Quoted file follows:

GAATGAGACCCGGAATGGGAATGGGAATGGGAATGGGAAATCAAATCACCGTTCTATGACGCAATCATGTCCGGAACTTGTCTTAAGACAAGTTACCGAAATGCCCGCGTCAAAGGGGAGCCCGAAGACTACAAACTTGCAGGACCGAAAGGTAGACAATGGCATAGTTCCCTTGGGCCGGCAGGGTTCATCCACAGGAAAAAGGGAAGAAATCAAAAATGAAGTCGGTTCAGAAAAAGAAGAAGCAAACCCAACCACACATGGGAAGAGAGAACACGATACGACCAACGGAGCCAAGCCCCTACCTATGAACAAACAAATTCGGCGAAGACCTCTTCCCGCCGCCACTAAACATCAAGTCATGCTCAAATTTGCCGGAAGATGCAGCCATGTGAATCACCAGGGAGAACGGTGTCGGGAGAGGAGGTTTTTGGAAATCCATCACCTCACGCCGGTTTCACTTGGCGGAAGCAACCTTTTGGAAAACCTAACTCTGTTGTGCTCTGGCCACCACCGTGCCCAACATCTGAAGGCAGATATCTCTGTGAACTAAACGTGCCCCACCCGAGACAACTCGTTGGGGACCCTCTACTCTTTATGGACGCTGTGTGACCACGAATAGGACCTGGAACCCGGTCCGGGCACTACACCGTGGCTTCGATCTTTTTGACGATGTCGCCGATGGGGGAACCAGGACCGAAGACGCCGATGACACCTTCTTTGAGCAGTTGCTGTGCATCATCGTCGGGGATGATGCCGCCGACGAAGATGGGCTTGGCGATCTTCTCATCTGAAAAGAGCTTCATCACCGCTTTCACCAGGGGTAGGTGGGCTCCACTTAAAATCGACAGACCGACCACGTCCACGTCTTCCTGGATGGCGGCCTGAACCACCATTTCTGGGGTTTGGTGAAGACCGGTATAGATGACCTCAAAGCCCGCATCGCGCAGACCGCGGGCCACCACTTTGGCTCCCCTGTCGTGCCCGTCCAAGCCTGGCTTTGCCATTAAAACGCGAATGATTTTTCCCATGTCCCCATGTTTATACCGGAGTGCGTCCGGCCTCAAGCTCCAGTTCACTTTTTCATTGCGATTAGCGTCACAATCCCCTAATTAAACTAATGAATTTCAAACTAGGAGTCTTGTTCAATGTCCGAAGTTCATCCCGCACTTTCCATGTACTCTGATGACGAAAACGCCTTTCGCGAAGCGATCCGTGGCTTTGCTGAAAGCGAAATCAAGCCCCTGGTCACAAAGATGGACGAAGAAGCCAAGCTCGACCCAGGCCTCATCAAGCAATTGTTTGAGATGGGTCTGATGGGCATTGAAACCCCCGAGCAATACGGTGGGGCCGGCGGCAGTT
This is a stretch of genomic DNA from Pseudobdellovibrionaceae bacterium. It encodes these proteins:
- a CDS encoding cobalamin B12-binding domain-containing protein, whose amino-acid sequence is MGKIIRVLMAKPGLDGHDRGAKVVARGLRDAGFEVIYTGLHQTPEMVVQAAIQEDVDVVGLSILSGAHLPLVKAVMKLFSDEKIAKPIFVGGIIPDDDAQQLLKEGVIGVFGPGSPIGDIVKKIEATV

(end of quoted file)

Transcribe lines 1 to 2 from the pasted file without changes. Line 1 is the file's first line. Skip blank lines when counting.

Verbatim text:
GAATGAGACCCGGAATGGGAATGGGAATGGGAATGGGAAATCAAATCACCGTTCTATGACGCAATCATGTCCGGAACTTGTCTTAAGACAAGTTACCGAAATGCCCGCGTCAAAGGGGAGCCCGAAGACTACAAACTTGCAGGACCGAAAGGTAGACAATGGCATAGTTCCCTTGGGCCGGCAGGGTTCATCCACAGGAAAAAGGGAAGAAATCAAAAATGAAGTCGGTTCAGAAAAAGAAGAAGCAAACCCAACCACACATGGGAAGAGAGAACACGATACGACCAACGGAGCCAAGCCCCTACCTATGAACAAACAAATTCGGCGAAGACCTCTTCCCGCCGCCACTAAACATCAAGTCATGCTCAAATTTGCCGGAAGATGCAGCCATGTGAATCACCAGGGAGAACGGTGTCGGGAGAGGAGGTTTTTGGAAATCCATCACCTCACGCCGGTTTCACTTGGCGGAAGCAACCTTTTGGAAAACCTAACTCTGTTGTGCTCTGGCCACCACCGTGCCCAACATCTGAAGGCAGATATCTCTGTGAACTAAACGTGCCCCACCCGAGACAACTCGTTGGGGACCCTCTACTCTTTATGGACGCTGTGTGACCACGAATAGGACCTGGAACCCGGTCCGGGCACTACACCGTGGCTTCGATCTTTTTGACGATGTCGCCGATGGGGGAACCAGGACCGAAGACGCCGATGACACCTTCTTTGAGCAGTTGCTGTGCATCATCGTCGGGGATGATGCCGCCGACGAAGATGGGCTTGGCGATCTTCTCATCTGAAAAGAGCTTCATCACCGCTTTCACCAGGGGTAGGTGGGCTCCACTTAAAATCGACAGACCGACCACGTCCACGTCTTCCTGGATGGCGGCCTGAACCACCATTTCTGGGGTTTGGTGAAGACCGGTATAGATGACCTCAAAGCCCGCATCGCGCAGACCGCGGGCCACCACTTTGGCTCCCCTGTCGTGCCCGTCCAAGCCTGGCTTTGCCATTAAAACGCGAATGATTTTTCCCATGTCCCCATGTTTATACCGGAGTGCGTCCGGCCTCAAGCTCCAGTTCACTTTTTCATTGCGATTAGCGTCACAATCCCCTAATTAAACTAATGAATTTCAAACTAGGAGTCTTGTTCAATGTCCGAAGTTCATCCCGCACTTTCCATGTACTCTGATGACGAAAACGCCTTTCGCGAAGCGATCCGTGGCTTTGCTGAAAGCGAAATCAAGCCCCTGGTCACAAAGATGGACGAAGAAGCCAAGCTCGACCCAGGCCTCATCAAGCAATTGTTTGAGATGGGTCTGATGGGCATTGAAACCCCCGAGCAATACGGTGGGGCCGGCGGCAGTT
This is a stretch of genomic DNA from Pseudobdellovibrionaceae bacterium. It encodes these proteins: